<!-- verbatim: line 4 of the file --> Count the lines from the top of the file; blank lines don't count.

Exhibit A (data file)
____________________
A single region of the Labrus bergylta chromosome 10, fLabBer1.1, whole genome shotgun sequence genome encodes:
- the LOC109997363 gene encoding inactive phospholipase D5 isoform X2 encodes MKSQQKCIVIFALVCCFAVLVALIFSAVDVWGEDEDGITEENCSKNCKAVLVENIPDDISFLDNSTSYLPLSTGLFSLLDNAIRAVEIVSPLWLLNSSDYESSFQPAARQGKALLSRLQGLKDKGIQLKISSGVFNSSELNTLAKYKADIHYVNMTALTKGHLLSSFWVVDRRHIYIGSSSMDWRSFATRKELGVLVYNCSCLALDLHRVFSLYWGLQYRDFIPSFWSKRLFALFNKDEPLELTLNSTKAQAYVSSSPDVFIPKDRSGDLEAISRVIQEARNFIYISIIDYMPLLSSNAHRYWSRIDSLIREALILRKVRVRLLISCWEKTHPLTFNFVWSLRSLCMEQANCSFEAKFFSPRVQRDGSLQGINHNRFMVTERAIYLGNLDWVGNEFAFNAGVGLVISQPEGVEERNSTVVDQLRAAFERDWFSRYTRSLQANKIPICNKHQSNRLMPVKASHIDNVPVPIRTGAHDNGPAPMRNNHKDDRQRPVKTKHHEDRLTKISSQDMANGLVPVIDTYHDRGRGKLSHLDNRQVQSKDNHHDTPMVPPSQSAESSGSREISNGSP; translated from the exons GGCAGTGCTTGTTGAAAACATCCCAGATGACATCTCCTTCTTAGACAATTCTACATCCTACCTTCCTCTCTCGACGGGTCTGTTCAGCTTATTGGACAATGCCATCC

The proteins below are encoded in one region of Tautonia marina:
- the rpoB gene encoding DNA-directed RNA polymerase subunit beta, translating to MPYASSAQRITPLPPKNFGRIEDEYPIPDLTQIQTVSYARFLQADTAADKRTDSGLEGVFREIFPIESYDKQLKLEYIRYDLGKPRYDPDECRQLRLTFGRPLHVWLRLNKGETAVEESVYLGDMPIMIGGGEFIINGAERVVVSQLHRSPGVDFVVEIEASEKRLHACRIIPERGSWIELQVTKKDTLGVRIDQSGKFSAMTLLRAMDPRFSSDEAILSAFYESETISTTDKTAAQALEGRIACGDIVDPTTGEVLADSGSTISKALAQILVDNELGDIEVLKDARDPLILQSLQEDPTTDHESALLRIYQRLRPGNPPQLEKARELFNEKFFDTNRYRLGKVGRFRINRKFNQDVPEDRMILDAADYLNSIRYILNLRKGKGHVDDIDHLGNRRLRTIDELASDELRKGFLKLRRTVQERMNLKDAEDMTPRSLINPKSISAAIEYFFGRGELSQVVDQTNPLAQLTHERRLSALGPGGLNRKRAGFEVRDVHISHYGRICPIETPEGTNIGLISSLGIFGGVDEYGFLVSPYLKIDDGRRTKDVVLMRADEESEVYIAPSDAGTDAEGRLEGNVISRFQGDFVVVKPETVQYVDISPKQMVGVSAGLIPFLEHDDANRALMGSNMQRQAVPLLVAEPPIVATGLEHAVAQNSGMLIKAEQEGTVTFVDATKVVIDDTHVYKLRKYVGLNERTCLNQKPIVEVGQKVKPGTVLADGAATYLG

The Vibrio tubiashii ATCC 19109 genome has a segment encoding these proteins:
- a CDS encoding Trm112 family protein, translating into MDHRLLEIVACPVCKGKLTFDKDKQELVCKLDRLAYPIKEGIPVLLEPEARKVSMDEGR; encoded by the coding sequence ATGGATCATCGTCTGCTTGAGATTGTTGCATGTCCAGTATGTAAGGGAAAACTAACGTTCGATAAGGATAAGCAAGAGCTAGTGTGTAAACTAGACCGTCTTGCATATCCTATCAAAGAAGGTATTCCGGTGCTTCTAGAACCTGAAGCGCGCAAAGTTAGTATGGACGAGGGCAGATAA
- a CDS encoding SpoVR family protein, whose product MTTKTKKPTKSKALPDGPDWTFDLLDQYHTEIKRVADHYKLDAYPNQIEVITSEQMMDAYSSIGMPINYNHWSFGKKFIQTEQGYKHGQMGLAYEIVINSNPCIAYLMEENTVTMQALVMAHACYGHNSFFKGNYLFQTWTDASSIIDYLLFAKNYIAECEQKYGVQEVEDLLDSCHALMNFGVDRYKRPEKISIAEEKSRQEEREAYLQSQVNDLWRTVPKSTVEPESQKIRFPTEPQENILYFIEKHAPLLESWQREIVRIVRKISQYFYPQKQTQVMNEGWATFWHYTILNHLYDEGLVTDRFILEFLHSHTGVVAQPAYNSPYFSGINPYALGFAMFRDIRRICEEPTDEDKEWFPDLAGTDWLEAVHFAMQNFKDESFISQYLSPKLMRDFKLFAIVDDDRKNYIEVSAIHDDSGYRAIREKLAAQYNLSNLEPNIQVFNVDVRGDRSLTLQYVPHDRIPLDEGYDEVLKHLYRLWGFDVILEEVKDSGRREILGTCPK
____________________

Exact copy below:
- the rpoB gene encoding DNA-directed RNA polymerase subunit beta, translating to MPYASSAQRITPLPPKNFGRIEDEYPIPDLTQIQTVSYARFLQADTAADKRTDSGLEGVFREIFPIESYDKQLKLEYIRYDLGKPRYDPDECRQLRLTFGRPLHVWLRLNKGETAVEESVYLGDMPIMIGGGEFIINGAERVVVSQLHRSPGVDFVVEIEASEKRLHACRIIPERGSWIELQVTKKDTLGVRIDQSGKFSAMTLLRAMDPRFSSDEAILSAFYESETISTTDKTAAQALEGRIACGDIVDPTTGEVLADSGSTISKALAQILVDNELGDIEVLKDARDPLILQSLQEDPTTDHESALLRIYQRLRPGNPPQLEKARELFNEKFFDTNRYRLGKVGRFRINRKFNQDVPEDRMILDAADYLNSIRYILNLRKGKGHVDDIDHLGNRRLRTIDELASDELRKGFLKLRRTVQERMNLKDAEDMTPRSLINPKSISAAIEYFFGRGELSQVVDQTNPLAQLTHERRLSALGPGGLNRKRAGFEVRDVHISHYGRICPIETPEGTNIGLISSLGIFGGVDEYGFLVSPYLKIDDGRRTKDVVLMRADEESEVYIAPSDAGTDAEGRLEGNVISRFQGDFVVVKPETVQYVDISPKQMVGVSAGLIPFLEHDDANRALMGSNMQRQAVPLLVAEPPIVATGLEHAVAQNSGMLIKAEQEGTVTFVDATKVVIDDTHVYKLRKYVGLNERTCLNQKPIVEVGQKVKPGTVLADGAATYLG